For many college students, the dining hall routine is a way of life. They swipe their cards, grab their trays, and voila: instant access to an all-you-can eat buffet.
With a wide range of choices at their fingertips, they pile food onto their trays, much of which ends up in the trash when they realize they didn’t need that third slice of pizza, or fourth chocolate chip cookie.
Concerned about waste, UConn Dining Services and the Office of Environmental Policy teamed up to conduct a three-week experiment earlier this semester, to determine whether eliminating trays from dining halls would help.
The experiment was conducted in Whitney Dining Hall, the smallest on campus and the easiest to monitor, says Susan O’Keefe, manager of Whitney.
“Whitney is the local and sustainable dining hall on campus,” she says, “so we are very socially involved in where our food is grown and produced.”
The experiment consisted of three week-long phases.
The first week served as the control phase, and involved monitoring the solid food waste left on trays during dinner, excluding napkins and beverages. Staff collected the waste in a separate container so that at the end of the night, it could be weighed and recorded.
The number of times the dish washing machine needed to be operated during the meal period was also recorded, as another goal of the program was to use less water and electricity by running the dish washer less often.
The monitoring continued throughout the three-week experiment.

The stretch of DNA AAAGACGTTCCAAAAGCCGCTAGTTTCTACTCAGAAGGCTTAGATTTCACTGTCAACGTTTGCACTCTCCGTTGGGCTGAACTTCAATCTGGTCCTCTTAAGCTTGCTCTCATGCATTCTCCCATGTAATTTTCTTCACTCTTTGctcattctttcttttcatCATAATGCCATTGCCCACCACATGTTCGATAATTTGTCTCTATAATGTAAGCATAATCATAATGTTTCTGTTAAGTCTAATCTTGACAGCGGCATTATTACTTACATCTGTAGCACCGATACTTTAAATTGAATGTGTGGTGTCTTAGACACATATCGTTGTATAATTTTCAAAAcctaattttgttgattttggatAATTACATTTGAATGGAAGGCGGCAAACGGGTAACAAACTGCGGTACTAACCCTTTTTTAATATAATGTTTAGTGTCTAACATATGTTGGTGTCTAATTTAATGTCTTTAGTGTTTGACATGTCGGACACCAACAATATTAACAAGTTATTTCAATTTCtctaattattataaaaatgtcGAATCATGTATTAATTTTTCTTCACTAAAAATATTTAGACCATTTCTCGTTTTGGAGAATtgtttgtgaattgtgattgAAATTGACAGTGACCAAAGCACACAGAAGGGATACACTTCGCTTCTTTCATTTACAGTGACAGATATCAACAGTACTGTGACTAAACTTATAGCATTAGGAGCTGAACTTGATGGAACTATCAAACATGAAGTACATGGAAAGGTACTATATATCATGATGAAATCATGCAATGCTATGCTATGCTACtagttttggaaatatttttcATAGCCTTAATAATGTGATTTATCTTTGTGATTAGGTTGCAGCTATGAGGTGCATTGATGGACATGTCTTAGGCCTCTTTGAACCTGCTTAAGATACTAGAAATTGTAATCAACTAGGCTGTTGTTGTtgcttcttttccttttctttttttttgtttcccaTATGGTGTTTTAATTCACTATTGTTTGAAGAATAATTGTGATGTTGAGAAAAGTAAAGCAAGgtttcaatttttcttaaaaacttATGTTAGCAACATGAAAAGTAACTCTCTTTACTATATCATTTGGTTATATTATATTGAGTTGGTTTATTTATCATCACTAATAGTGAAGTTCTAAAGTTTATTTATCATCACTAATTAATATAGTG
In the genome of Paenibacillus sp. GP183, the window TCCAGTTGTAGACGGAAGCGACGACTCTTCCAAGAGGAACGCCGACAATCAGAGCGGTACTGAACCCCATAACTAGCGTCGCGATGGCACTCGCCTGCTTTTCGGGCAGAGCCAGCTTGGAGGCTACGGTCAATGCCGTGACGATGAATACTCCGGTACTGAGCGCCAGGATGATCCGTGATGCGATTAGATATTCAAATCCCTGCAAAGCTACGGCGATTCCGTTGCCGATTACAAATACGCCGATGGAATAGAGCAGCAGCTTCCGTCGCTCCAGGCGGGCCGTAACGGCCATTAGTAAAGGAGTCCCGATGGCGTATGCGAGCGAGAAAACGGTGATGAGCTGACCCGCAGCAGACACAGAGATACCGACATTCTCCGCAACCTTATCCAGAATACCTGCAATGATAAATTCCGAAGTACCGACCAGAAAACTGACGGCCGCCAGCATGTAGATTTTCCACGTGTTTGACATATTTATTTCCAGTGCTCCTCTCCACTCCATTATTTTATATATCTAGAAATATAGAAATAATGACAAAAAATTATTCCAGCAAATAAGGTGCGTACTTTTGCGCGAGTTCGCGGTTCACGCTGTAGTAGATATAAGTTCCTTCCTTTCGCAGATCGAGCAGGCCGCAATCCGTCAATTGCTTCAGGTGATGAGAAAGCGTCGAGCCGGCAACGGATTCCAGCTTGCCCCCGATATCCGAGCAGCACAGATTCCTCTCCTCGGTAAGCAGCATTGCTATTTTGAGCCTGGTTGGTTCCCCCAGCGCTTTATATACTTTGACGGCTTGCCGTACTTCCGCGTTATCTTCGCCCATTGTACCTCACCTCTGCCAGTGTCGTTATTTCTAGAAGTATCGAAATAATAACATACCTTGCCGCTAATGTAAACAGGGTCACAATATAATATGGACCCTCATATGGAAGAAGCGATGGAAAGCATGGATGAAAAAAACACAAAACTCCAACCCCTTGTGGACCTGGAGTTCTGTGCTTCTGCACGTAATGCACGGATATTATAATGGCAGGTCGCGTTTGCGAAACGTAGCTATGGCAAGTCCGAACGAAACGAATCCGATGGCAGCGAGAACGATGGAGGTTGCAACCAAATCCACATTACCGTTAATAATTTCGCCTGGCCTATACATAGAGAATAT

During the second phase, trays were removed on Monday night, but brought back for the rest of the week to make students aware of the experiment.
Posters with information about food waste in the U.S. were placed in highly visible areas, and table tents – informational cards placed on dining tables – were set up to educate students.
| Loraine Stevens, a freshman majoring in economics, scoops food onto her plate in Whitney Dining Hall. Whitney has been experimenting with eliminating trays from the dining hall to help reduce waste.
|Photo by Jessica Tommaselli
For the third phase, trays were removed for the entire week, and additional educational material was offered, including napkin holders that displayed information about the amount of food that is wasted each year and the quantity of methane gas produced in landfills.
O’Keefe says the lack of trays led to increased student attendance.
“If anything we had more students come to Whitney and eat,” she says. “I guess they wanted to check the program out.”
So was the experiment prove successful?
“We did in fact have less waste during the weeks we did not use the trays,” O’Keefe says.
On average, tray-less dinners reduced the total amount of waste by 19 percent and the amount of waste per person by 30 percent.
There is also evidence of substantial water and energy savings, as the number of dish racks passed through the dishwasher machines decreased from 702 during phase 1, to 536 during phase 3, according to data reported by The Daily Campus.
Although Whitney is still using trays for each meal, administrators are discussing the possibility of expanding the initiative campus-wide, in light of the positive response from those involved, especially students.
“The majority of the students were interested in the waste reduction program,” says O’Keefe.
“They were more than happy to go without using a tray, if it meant encouraging less waste.”